Ministers will meet on Friday to consider an earlier closing time for hospitality and curtailed crowds at sports events on foot of fresh advice from public health advisers, as the HSE stepped up preparations for a wave of the Omicron variant.
It is understood Ministers will consider a closing time for hospitality of as early as 5pm from next week.
Government sources said on Thursday night that the mood had "darkened" around coming weeks and that major sporting events such as the Leopardstown races and forthcoming rugby fixtures hung in the balance. There is also a question around forthcoming gigs and concerts after it emerged the Omicron variant now accounts for 27 per cent of Covid-19 cases.
The National Public Health Emergency Team met on Thursday afternoon and finalised its recommendations to Government, which are aimed at reducing socialising before and after the festive period.
People will be asked to limit their social interactions in the lead-up to Christmas, especially if there will be so-called intergenerational mixing. Sources say that self-testing and PCR testing will be key to mitigating any spike in cases over Christmas.
Taoiseach Micheál Martin is expected to return from a European Union summit in Brussels on Friday afternoon and a Cabinet meeting is expected soon after.
A tightening of rules around close contacts and the accompanying requirement to isolate is also expected.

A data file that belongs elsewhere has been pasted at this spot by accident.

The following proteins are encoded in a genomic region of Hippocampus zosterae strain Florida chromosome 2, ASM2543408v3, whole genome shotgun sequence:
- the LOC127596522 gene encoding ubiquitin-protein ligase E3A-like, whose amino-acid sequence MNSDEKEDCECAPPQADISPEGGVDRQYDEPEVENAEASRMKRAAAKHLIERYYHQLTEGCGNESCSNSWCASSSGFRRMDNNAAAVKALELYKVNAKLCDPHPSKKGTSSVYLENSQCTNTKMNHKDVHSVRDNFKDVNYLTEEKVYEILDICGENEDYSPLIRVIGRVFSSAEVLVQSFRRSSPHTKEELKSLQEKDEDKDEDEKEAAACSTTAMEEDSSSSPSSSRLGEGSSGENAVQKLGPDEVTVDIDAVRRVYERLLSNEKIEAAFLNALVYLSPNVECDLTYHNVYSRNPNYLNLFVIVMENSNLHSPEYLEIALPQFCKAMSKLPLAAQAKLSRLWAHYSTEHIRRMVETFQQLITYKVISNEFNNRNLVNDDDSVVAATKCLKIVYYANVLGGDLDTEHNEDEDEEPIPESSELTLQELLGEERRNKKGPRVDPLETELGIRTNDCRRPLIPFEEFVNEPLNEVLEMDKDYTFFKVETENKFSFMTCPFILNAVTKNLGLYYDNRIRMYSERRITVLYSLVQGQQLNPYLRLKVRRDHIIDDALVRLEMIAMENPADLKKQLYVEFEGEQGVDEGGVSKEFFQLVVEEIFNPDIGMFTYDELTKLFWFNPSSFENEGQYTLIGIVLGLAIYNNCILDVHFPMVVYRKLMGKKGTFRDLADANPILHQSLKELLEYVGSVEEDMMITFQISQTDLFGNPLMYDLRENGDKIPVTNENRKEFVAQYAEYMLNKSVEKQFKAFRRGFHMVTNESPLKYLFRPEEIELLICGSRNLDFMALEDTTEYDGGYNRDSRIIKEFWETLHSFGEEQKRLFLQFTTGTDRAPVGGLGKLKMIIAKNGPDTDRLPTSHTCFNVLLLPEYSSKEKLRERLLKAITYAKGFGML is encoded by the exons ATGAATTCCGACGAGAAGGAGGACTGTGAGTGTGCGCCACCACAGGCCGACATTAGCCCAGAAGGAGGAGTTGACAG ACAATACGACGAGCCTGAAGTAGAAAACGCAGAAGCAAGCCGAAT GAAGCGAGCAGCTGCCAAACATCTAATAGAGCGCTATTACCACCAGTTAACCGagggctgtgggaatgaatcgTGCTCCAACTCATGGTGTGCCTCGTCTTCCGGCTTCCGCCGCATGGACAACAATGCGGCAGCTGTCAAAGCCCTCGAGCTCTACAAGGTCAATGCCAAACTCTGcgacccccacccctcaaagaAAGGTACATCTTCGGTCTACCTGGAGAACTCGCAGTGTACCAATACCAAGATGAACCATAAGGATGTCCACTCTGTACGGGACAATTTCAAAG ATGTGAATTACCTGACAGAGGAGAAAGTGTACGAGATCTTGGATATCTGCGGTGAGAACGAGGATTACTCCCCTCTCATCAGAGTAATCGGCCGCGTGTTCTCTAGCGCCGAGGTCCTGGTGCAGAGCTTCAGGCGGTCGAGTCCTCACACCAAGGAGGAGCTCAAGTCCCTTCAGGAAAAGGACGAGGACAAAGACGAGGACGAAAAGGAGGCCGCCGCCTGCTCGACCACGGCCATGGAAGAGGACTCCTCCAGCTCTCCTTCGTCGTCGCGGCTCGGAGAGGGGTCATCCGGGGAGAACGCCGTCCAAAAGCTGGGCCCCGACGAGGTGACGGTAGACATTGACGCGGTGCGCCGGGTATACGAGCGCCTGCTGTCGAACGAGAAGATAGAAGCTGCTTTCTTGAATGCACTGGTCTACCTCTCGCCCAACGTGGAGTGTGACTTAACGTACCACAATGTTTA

The prospect of tighter restrictions grew on Thursday night as the HSE accelerated plans to give third Covid-19 booster vaccines to more people at a faster pace and warned that the highly contagious Omicron variant could push even record testing to its limit.
The HSE said it was bringing forward plans to administer booster doses to people aged between 40 and 49 by three weeks, starting on December 27th, and that it would be increasing Covid-19 PCR testing to close to 300,000 a week in January.
Damien McCallion, lead for testing at the HSE, said it had already increased testing capacity to 250,000 PCR tests and 100,000 antigen tests a week, and warned that a surge in Omicron cases could drive even increased testing to capacity next month.
“There is going to be a peak for every system, not just for laboratories but also in terms of staffing,” he said.
He said the HSE was working with the Department of Health to consider options for how best to maximise and prioritise testing should the Omicron variant overwhelm the system with new cases over the coming weeks.
Minister for Health Stephen Donnelly said the country was facing "an urgent situation" with Omicron "spreading rapidly" as he disclosed figures showing a sharp increase in infections caused by the new variant in just a matter of days.
Analysis of new Covid-19 cases with the identifying marker for the variant showed that Omicron now accounted for 27 per cent of all new cases, up from 1 per cent of all new cases last week, 5 per cent last weekend and 14 per cent on Tuesday.
Omicron has pushed new daily Covid-19 infections in Britain to their highest level of the 21-month pandemic.
HSE chief executive Paul Reid defended the health service's call to GP surgeries to defer routine care in order to focus on the rollout of boosters, saying there was a "risk-benefit" behind the approach to "protect as many people as we can".
Dr Colm Henry, the HSE's chief clinical officer, said boosters were a "whole healthcare system priority" in the face of the evidence that Omicron poses a threat to vulnerable individuals, older people and to healthcare systems.
He warned the health system was already “very overheated” with Covid-19 before the arrival of Omicron, while Mr Reid said the HSE was at “extremely high risk levels” going into “the wave of Omicron”.